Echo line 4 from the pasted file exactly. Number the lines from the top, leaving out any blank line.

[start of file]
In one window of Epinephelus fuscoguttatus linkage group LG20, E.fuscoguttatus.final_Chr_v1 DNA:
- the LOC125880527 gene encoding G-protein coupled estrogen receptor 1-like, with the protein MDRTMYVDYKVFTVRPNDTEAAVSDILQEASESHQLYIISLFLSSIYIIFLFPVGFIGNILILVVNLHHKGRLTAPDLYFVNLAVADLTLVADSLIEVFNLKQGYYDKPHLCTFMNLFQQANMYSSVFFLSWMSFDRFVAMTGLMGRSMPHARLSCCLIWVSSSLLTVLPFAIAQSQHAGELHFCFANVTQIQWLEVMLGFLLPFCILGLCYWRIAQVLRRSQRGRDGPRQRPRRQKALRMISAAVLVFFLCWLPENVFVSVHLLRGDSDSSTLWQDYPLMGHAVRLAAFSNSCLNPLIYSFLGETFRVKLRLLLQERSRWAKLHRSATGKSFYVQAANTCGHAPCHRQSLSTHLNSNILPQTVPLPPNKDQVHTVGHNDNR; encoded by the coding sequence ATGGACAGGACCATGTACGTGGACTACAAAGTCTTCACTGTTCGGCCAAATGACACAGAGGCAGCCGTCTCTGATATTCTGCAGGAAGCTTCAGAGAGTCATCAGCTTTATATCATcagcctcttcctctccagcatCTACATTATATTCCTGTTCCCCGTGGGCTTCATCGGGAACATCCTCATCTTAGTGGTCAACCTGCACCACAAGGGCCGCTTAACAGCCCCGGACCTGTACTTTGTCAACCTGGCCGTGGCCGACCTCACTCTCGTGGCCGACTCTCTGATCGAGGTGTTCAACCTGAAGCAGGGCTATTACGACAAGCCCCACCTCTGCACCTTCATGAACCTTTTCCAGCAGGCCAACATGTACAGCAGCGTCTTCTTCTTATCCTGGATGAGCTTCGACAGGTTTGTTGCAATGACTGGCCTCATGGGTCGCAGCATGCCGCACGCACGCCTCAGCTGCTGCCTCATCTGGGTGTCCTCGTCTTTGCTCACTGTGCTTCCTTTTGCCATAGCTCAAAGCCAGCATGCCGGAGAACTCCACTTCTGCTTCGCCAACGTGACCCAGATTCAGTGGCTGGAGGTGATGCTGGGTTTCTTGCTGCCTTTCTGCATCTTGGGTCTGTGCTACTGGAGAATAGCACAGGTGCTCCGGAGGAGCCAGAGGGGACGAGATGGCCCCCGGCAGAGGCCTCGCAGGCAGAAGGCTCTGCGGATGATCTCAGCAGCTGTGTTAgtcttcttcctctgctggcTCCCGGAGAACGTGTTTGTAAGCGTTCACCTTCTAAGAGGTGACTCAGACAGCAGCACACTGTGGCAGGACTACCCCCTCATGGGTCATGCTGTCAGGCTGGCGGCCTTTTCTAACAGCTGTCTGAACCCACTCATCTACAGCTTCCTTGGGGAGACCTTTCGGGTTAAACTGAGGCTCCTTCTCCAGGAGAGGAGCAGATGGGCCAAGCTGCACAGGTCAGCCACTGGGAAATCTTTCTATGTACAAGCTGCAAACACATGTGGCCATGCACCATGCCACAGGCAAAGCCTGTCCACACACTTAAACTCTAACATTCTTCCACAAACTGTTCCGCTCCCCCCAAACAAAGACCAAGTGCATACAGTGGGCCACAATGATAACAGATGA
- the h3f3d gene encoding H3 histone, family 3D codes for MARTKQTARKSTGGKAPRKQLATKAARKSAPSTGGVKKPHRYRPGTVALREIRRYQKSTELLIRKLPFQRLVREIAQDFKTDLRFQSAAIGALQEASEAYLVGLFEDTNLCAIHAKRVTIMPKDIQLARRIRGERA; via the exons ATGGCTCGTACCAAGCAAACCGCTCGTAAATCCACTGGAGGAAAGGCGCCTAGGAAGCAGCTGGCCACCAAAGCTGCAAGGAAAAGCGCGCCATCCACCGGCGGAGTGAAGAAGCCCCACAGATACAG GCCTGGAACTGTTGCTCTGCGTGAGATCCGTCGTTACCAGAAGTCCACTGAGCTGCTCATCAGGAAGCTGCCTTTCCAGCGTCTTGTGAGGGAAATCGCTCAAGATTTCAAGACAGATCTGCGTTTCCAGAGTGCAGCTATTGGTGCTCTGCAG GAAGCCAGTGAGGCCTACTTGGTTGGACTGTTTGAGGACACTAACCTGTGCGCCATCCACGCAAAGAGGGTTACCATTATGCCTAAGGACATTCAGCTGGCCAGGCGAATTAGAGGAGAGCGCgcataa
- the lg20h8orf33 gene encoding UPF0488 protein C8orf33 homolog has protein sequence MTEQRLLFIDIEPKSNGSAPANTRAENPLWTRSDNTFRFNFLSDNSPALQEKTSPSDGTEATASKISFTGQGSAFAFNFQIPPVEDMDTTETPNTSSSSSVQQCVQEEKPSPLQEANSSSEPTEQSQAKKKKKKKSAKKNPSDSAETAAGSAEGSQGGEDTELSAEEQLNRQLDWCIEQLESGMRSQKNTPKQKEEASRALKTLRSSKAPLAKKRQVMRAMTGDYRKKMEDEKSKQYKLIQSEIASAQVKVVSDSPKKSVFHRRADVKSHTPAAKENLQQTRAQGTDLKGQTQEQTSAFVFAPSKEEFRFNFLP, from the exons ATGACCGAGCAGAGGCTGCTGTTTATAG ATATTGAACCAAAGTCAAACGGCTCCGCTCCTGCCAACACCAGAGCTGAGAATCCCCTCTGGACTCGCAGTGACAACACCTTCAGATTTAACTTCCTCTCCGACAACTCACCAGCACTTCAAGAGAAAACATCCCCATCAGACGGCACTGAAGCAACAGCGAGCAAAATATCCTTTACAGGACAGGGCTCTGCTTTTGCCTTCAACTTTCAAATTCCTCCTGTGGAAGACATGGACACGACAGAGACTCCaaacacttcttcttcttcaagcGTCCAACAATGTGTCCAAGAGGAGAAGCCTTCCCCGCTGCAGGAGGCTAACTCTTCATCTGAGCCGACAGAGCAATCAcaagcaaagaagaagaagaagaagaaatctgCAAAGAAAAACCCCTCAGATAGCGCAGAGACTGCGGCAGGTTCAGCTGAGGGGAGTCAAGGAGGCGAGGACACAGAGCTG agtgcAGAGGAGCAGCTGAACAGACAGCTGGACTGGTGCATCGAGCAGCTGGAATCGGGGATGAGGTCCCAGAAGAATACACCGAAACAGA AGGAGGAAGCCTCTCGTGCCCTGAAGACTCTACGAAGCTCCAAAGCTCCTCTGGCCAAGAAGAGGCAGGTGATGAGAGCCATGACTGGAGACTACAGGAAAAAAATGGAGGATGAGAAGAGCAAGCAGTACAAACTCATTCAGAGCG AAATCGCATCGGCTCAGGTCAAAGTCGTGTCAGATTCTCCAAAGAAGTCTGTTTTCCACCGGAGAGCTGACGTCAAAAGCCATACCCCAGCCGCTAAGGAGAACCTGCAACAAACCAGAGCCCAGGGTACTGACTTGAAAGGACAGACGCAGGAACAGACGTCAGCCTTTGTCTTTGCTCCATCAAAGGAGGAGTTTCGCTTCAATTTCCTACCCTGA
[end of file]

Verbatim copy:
- the lg20h8orf33 gene encoding UPF0488 protein C8orf33 homolog has protein sequence MTEQRLLFIDIEPKSNGSAPANTRAENPLWTRSDNTFRFNFLSDNSPALQEKTSPSDGTEATASKISFTGQGSAFAFNFQIPPVEDMDTTETPNTSSSSSVQQCVQEEKPSPLQEANSSSEPTEQSQAKKKKKKKSAKKNPSDSAETAAGSAEGSQGGEDTELSAEEQLNRQLDWCIEQLESGMRSQKNTPKQKEEASRALKTLRSSKAPLAKKRQVMRAMTGDYRKKMEDEKSKQYKLIQSEIASAQVKVVSDSPKKSVFHRRADVKSHTPAAKENLQQTRAQGTDLKGQTQEQTSAFVFAPSKEEFRFNFLP, from the exons ATGACCGAGCAGAGGCTGCTGTTTATAG ATATTGAACCAAAGTCAAACGGCTCCGCTCCTGCCAACACCAGAGCTGAGAATCCCCTCTGGACTCGCAGTGACAACACCTTCAGATTTAACTTCCTCTCCGACAACTCACCAGCACTTCAAGAGAAAACATCCCCATCAGACGGCACTGAAGCAACAGCGAGCAAAATATCCTTTACAGGACAGGGCTCTGCTTTTGCCTTCAACTTTCAAATTCCTCCTGTGGAAGACATGGACACGACAGAGACTCCaaacacttcttcttcttcaagcGTCCAACAATGTGTCCAAGAGGAGAAGCCTTCCCCGCTGCAGGAGGCTAACTCTTCATCTGAGCCGACAGAGCAATCAcaagcaaagaagaagaagaagaagaaatctgCAAAGAAAAACCCCTCAGATAGCGCAGAGACTGCGGCAGGTTCAGCTGAGGGGAGTCAAGGAGGCGAGGACACAGAGCTG agtgcAGAGGAGCAGCTGAACAGACAGCTGGACTGGTGCATCGAGCAGCTGGAATCGGGGATGAGGTCCCAGAAGAATACACCGAAACAGA AGGAGGAAGCCTCTCGTGCCCTGAAGACTCTACGAAGCTCCAAAGCTCCTCTGGCCAAGAAGAGGCAGGTGATGAGAGCCATGACTGGAGACTACAGGAAAAAAATGGAGGATGAGAAGAGCAAGCAGTACAAACTCATTCAGAGCG AAATCGCATCGGCTCAGGTCAAAGTCGTGTCAGATTCTCCAAAGAAGTCTGTTTTCCACCGGAGAGCTGACGTCAAAAGCCATACCCCAGCCGCTAAGGAGAACCTGCAACAAACCAGAGCCCAGGGTACTGACTTGAAAGGACAGACGCAGGAACAGACGTCAGCCTTTGTCTTTGCTCCATCAAAGGAGGAGTTTCGCTTCAATTTCCTACCCTGA